After reading the young adult series Tal’Avern by Scott Borgman I knew that I wanted to read more of this author’s work. I found his Exiled Trilogy on Kindle Unlimited as a boxed set so I was able to check out three books for the space of one. At the very beginning I had a problem with a basic premise of the story that conflicts with my personal religious beliefs, but, once I convinced myself that it is just fiction I was able to move past my own personal convictions and just enjoy the story. The author wrote more than just a story though, it is filled with examples of what humanity has become and what it could be. Much to contemplate in these pages.
As a purely fictional work, though, it has everything you could ever want in paranormal; angels, demons, the Greek gods of the Pantheon, the God of Heaven, werewolves, vampires, zombies and more creatures plus people and places of mythology, added in is a little steamy romance on the side with an ultimate happily ever after. There were characters in each book that I loved and some that I really hated, which really drew me into the books emotionally. What more could a paranormal, fantasy, romance lover want?
Book one: The Exiled
This book has angels and demons with Lucifer as the antagonist directing things from his prison which God put him and his cohorts in when they were fighting with the other angels, who were also punished in a different way. Lucifer is angry and has been planning ways of escaping his prison for ages. He needs the key and God placed it in one human being. David is a human with no faith and he becomes the central focus of both angels and demons in the battle for control of the key. The ancient Greek gods are called upon for their help as well. I enjoyed this first book of the Exiled trilogy. It is full of action, surprises, suspense and a bit or romance.The plot is a good one and the characters are full of life. If you just read the first book it has a good conclusion and you won’t be disappointed and left with a cliff hanger. But, there is room for more of the story and this is where I continued on to the next book in the series.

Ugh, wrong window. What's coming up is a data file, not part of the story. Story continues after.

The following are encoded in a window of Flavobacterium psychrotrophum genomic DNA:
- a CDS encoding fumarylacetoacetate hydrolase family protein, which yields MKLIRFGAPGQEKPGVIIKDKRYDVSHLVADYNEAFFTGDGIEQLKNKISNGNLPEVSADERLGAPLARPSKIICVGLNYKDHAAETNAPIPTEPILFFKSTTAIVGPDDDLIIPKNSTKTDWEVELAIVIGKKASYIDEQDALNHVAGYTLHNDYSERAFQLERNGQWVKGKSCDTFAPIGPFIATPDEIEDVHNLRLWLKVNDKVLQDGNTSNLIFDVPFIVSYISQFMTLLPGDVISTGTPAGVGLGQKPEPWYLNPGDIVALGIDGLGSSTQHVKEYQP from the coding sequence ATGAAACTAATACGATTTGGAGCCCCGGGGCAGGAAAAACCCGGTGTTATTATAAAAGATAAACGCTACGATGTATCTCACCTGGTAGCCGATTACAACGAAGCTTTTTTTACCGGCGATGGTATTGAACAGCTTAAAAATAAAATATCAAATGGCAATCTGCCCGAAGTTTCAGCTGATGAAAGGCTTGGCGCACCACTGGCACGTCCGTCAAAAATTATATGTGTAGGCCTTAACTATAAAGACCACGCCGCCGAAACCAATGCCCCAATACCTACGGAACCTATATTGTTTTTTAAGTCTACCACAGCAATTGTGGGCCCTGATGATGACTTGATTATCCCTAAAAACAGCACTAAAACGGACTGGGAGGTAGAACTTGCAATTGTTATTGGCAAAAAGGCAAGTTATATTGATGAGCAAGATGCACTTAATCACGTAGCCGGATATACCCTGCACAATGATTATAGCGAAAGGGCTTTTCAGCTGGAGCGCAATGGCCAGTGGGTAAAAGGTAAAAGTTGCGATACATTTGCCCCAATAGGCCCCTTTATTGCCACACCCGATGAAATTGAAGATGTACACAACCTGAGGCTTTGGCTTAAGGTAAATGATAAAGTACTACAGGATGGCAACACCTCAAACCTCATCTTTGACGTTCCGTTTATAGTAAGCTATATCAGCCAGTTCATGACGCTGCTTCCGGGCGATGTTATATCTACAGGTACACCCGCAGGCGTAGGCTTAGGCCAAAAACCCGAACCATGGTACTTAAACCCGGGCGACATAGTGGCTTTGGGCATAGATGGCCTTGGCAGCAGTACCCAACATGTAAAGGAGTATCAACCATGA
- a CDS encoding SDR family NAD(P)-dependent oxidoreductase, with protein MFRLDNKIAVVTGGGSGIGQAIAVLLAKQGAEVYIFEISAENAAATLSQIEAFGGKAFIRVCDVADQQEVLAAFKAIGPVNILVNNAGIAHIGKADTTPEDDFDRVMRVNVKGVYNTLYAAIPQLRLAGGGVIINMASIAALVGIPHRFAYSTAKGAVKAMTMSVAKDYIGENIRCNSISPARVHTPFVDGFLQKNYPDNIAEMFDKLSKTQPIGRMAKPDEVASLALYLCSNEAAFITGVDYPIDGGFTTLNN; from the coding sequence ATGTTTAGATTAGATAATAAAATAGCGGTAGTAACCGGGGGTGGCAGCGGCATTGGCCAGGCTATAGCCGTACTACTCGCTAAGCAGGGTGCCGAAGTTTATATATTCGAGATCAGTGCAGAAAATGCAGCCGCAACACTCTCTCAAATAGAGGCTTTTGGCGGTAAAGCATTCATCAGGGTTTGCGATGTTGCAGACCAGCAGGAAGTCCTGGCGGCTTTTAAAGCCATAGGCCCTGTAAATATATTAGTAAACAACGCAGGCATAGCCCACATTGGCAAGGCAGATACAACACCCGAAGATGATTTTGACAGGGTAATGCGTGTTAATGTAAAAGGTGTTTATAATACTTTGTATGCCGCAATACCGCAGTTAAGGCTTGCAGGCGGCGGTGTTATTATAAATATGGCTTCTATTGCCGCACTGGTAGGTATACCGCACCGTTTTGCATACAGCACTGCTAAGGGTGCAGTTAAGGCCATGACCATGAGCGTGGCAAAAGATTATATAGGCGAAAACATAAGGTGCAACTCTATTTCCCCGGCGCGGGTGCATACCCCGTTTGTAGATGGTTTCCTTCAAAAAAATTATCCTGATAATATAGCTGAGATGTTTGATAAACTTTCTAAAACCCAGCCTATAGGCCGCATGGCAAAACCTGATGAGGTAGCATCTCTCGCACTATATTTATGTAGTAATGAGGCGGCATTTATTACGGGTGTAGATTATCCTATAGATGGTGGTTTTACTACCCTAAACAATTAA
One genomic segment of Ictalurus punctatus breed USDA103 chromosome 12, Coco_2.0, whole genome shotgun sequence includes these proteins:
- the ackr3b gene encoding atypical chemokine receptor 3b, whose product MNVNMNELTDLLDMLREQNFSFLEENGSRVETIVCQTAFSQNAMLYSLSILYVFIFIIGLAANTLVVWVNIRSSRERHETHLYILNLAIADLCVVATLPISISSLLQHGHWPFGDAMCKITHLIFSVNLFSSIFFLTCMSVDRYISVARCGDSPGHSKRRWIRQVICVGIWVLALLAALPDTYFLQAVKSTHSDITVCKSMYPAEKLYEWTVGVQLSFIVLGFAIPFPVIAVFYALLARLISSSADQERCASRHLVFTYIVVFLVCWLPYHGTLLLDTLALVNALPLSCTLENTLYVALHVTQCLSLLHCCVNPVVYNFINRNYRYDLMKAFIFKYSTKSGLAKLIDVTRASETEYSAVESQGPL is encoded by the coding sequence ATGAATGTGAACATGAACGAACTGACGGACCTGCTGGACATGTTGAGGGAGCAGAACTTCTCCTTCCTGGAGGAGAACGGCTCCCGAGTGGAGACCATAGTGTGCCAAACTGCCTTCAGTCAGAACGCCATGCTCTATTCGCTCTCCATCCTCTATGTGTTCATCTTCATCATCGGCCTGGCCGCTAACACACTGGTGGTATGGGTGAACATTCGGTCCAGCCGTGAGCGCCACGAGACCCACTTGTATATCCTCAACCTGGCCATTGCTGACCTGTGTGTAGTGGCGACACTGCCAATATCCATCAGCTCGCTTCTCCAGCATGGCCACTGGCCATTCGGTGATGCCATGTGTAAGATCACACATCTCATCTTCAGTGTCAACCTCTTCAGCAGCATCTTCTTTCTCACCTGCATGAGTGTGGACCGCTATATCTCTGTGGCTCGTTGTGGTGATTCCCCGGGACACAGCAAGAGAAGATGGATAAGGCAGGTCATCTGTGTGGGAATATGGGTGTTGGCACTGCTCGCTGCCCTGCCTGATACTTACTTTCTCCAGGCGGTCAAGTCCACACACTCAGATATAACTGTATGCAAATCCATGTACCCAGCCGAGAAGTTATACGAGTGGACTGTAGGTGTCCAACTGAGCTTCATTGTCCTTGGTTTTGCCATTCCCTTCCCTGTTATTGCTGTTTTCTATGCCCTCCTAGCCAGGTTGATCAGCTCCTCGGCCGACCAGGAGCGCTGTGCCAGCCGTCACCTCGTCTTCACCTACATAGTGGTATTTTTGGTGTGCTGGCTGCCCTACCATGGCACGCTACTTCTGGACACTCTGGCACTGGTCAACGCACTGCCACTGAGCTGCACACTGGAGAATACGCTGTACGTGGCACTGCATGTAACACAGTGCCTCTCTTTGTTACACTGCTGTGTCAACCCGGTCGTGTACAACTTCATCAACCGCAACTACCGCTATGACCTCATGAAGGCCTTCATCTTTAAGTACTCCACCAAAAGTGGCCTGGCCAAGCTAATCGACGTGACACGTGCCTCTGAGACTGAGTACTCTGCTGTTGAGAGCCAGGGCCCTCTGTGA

Book two: The Exiled: Continuation
Where David and Celeste left off, their daughter picks up. All her parents ever wanted for her was to be able to live a normal life. She doesn’t know about her heritage and the night her parents decide to tell her, all hell breaks loose, so to speak. She learns through experience rather than just being told the story of her heritage. This book adds more types of characters beyond angels, demons, Greek gods and God of Heaven. In walk the werewolves and vampires. Lucifer continues to wage war to effect his escape from the prison God threw him in as punishment for wanting to force peace on humanity. This time Kalyndra is the focus of his efforts to free himself and his brothers and sisters from prison. A lot of good battle action takes place as the series plot continues to unfold. The author has good plot and character development with another romance in the air. The conclusion seems to wrap up the story, but wait, there is more…
Book three: The Exiled: Infinity
This time the antagonist is Hades the god of the Underworld. He’s bidden his time and has been setting the game pieces up for centuries, now it’s time to play his hand. Again Kaly and Cody are called upon to play their part in the war, but now it’s not against Lucifer. Lucifer was duped by Hades and he’s not happy about that so he forms an alliance with the humans.
This third book in the series has just about everything. More monsters and mythical creatures are added: zombies, harpies, a chimera, hydra, and a cyclops. There is a bit about the Bermuda Triangle, Atlantis, and Pandora as well. The story plot heats up and the adventure rages to a conclusion that is somewhat unexpected. I definitely enjoyed the entire series, though I was saddened by some of the losses at the end. There are always losses in war though.
There is so much more than paranormal romance to this story. The series has elements of fantasy and even a touch of science fiction toward the end. There are commentaries on the state of humanity and moral values woven into the story as well that give the reader food for thought about the future of mankind. It was well worth the time to read. I am looking forward to reading more works by this author.
Not recommended for young adults under age 18 due to some explicit sexual content.
January 13, 2016 author interview here on Peachy’s Insights